We're bringing rapid antigen COVID-19 testing to community based organizations (CBOs), schools, camps, after school programs, and other organizations serving children and their families in the San Francisco Bay Area. In the future, as COVID-19 wanes, we plan to diversify our health offerings to include further clinical and mental health services.
We're concerned about the growing mental and physical health challenges facing youth in San Francisco as we start to reopen programs and learning sites. We want to support efforts to create safety and trust through care.
We are financed by private contributions. We have received testing supplies from SFDPH for use in K-12 school communities. We offer our services for free to CBOs that serve high needs youth. For schools, we apply an affordable fee-for-serves model.
Safer Together is certified as a clinical laboratory, with a CLIA Certificate of Waiver that lets us offer any medical testing that is approved as CLIA-waived under the supervision of a prescribing doctor. The FDA has issued Emergency Use Authorization and CLIA-waived status for all COVID-19 tests that Safer Together administers.
Our prescribing doctor is Yvette Wild, MD, a pediatric gastroenterologist at UCSF.
The Clinical Laboratory Improvement Amendments (CLIA) program ensures quality laboratory testing in the United States. The Centers for Medicare & Medicaid Services (CMS) regulate all laboratory testing (except research) performed on humans in the U.S. through CLIA.
There are four types of CLIA Certifications, with a CLIA Certificate of Waiver being issued to laboratories that only perform waived tests. Waived tests are categorized as “simple laboratory examinations and procedures that have an insignificant risk of an erroneous result.” The Food and Drug Administration (FDA) determines which tests meet these criteria when it reviews manufacturer's applications for test system waiver.
All COVID-19 tests that Safer Together administers have an FDA Emergency Use Authorization that categorizes them as waived tests.
As a CLIA laboratory with a Certificate of Waiver, we follow all regulatory requirements set out by the CDC, CMS, and California Department of Public Health (CDPH). For schools within San Francisco, we also follow all local regulations and guidelines set out by SFDPH. Guidance for SARS-CoV-2 Point-of-Care and Rapid Testing is provided by the CDC.
Staff are trained on the obligations and regulatory requirements governed by our CLIA Certificate of Waiver, maintaining HIPAA compliance, patient interaction and sample handling, proper test administration, and proper usage of personal protective equipment. Our training program incorporates pre-work that includes videos and reading, a hands-on training session for test administration and workflow, and follow-up certification quizzes.
Safer Together is represented by Morrison Foerster (MoFo) pro bono. We have received guidance from their experts in corporate law, contracts, and health care, amongst other practice areas. We have medical liability and other professional and business liability insurance coverage.
Safer Together works with our partners and can provide services to meet their needs and comfort level. We can provide an end-to-end solution where we show up with trained personnel and all materials and take care of testing for you at a frequency that works for your organization. Alternatively, if you would like to take some of this effort in house, we can train your employees or volunteers to meet HIPAA requirements and assist with administering tests properly. We can also provide consulting services for you to run a rapid antigen testing operation yourselves.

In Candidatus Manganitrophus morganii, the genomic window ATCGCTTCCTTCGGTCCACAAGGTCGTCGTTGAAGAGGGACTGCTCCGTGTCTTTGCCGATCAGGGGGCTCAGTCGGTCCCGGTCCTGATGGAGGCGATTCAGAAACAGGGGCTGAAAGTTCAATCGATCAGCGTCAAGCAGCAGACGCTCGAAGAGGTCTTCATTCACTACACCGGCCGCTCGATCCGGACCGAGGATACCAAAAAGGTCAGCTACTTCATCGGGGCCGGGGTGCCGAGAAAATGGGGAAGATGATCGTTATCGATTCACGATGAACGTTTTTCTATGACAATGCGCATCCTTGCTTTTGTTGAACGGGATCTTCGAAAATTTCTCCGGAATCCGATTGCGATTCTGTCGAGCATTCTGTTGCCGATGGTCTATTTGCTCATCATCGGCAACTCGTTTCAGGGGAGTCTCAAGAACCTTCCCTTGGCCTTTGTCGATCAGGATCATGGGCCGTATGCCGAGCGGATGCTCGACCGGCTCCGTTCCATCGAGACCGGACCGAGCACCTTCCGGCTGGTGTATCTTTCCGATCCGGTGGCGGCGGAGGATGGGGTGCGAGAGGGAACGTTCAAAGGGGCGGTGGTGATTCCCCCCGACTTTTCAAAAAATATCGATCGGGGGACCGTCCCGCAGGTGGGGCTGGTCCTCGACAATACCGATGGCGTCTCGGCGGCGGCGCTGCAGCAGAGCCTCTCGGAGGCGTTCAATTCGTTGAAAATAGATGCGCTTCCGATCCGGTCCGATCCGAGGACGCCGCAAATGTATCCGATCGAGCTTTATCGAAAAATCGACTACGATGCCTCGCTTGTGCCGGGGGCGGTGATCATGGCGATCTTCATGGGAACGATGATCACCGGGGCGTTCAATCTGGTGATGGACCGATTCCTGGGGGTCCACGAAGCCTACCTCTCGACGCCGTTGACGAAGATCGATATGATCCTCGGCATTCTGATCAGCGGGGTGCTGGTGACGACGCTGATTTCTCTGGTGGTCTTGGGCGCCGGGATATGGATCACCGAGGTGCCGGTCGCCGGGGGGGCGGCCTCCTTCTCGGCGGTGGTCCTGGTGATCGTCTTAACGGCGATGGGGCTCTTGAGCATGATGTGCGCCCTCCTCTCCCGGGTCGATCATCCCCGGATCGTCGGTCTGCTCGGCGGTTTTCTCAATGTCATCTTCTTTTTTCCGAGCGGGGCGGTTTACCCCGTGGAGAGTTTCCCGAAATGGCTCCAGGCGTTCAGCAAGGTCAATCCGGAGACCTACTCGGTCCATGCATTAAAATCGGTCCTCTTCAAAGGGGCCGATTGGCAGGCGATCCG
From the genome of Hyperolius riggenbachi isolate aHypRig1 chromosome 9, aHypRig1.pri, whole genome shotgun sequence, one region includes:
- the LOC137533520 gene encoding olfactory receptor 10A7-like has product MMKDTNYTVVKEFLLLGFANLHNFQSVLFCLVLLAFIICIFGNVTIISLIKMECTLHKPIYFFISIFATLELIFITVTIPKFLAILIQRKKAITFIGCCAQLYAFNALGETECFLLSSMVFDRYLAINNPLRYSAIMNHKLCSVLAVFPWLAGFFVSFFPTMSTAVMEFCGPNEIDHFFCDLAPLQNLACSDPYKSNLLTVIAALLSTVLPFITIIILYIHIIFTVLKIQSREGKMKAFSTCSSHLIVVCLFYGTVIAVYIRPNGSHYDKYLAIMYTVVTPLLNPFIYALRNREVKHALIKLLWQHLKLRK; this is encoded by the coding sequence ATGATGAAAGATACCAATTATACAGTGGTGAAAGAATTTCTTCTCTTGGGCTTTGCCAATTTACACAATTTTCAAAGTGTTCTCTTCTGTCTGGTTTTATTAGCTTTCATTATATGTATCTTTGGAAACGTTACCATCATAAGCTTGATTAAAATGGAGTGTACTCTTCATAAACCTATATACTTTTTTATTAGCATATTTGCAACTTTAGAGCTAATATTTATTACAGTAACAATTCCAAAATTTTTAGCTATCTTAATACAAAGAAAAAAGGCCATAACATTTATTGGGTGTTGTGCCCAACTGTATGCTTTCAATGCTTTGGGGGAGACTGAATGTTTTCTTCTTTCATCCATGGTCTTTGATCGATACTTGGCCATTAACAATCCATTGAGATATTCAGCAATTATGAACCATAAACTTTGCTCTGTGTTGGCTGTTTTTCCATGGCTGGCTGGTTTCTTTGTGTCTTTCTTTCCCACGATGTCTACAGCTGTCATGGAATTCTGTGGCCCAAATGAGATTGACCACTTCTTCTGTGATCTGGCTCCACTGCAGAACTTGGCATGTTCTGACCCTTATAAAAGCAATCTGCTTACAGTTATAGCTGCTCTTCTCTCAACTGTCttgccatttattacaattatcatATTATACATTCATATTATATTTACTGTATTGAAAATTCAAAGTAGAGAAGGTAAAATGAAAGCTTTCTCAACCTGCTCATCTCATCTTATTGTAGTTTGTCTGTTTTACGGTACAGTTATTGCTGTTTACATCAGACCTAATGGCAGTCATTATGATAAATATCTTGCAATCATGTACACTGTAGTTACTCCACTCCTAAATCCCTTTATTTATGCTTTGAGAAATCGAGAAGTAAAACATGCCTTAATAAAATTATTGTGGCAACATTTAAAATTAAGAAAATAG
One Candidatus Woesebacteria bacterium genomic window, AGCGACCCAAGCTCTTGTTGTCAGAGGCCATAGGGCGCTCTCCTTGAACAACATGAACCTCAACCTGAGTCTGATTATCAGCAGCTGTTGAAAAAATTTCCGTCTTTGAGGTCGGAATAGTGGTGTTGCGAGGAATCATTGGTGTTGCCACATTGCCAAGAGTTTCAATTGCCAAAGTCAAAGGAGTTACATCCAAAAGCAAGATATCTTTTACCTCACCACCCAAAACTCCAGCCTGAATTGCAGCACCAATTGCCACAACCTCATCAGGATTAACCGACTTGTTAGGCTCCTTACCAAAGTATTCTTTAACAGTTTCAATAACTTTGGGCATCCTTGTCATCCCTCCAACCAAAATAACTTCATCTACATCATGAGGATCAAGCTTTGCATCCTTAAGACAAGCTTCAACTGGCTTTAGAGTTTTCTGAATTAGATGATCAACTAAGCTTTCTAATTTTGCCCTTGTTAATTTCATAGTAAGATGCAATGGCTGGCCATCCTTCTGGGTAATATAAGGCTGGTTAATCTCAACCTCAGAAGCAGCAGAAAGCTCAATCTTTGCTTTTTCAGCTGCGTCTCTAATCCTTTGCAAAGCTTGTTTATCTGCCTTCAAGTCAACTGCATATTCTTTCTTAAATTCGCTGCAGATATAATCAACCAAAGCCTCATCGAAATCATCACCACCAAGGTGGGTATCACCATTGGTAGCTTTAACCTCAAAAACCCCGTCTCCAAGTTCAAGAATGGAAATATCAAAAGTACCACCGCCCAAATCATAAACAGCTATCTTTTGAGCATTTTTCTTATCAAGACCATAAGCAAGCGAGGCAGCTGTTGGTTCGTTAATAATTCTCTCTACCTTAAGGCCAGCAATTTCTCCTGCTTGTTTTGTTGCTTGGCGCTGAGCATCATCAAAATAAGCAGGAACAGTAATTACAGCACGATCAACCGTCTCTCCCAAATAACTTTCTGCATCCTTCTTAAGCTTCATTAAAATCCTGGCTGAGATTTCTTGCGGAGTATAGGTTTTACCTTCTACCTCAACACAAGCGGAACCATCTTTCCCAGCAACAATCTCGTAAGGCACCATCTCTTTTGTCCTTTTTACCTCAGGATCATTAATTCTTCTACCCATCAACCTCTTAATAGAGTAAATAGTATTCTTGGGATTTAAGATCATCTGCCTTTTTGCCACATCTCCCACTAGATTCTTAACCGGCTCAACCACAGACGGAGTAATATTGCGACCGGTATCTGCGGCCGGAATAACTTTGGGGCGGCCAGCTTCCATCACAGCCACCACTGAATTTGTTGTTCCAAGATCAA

Rapid antigen tests work in 15 minutes using a frontal nasal swab specimen and a low complexity, lateral flow test. This type of test runs a liquid sample along a surface with reactive molecules and detects fragments of proteins of the SARS-CoV-2 virus. Lateral flow tests are common diagnostic tests, such as over the counter pregnancy tests.
The Abbott BinaxNOW test was used in a UCSF research study where it had a sensitivity of 93.3% and a specificity of 99.9%. The high specificity means that this test is unlikely to give false positive results. The sensitivity means that the test may miss some individuals who don’t have a viral load that is high enough to be detected by a rapid test. Rapid tests flag most infectious cases (even asymptomatic cases!), but negative results don’t rule out infection.
Yes. Polymerase Chain Reactions (PCR) are considered the gold standard in COVID-19 testing because of their high sensitivity and are often required as a confirmatory test. Typical costs can be $100 per test and turnaround time can be days instead of minutes. PCR testing detects RNA (or genetic material) that is specific to the virus. These tests can detect the virus within days of infection, even at low viral loads. However, they can also detect the low level presence of virus long after a person has quarantined and after they are no longer contagious, so should not be used to confirm whether a person remains infectious.
Rapid antigen testing detects protein fragments of the coronavirus, so the virus needs to reach sufficient levels to be detected. These tests are good at detecting viral loads that correspond with a person’s period of infectiousness. In a recent UCSF study, rapid antigen tests were able to detect individuals that had recently been infected, even before they started showing symptoms. Given the low cost and quick result turnaround, rapid tests are best used for frequent screening. They are also the best choice for confirming a person is no longer infectious after they have undergone quarantine.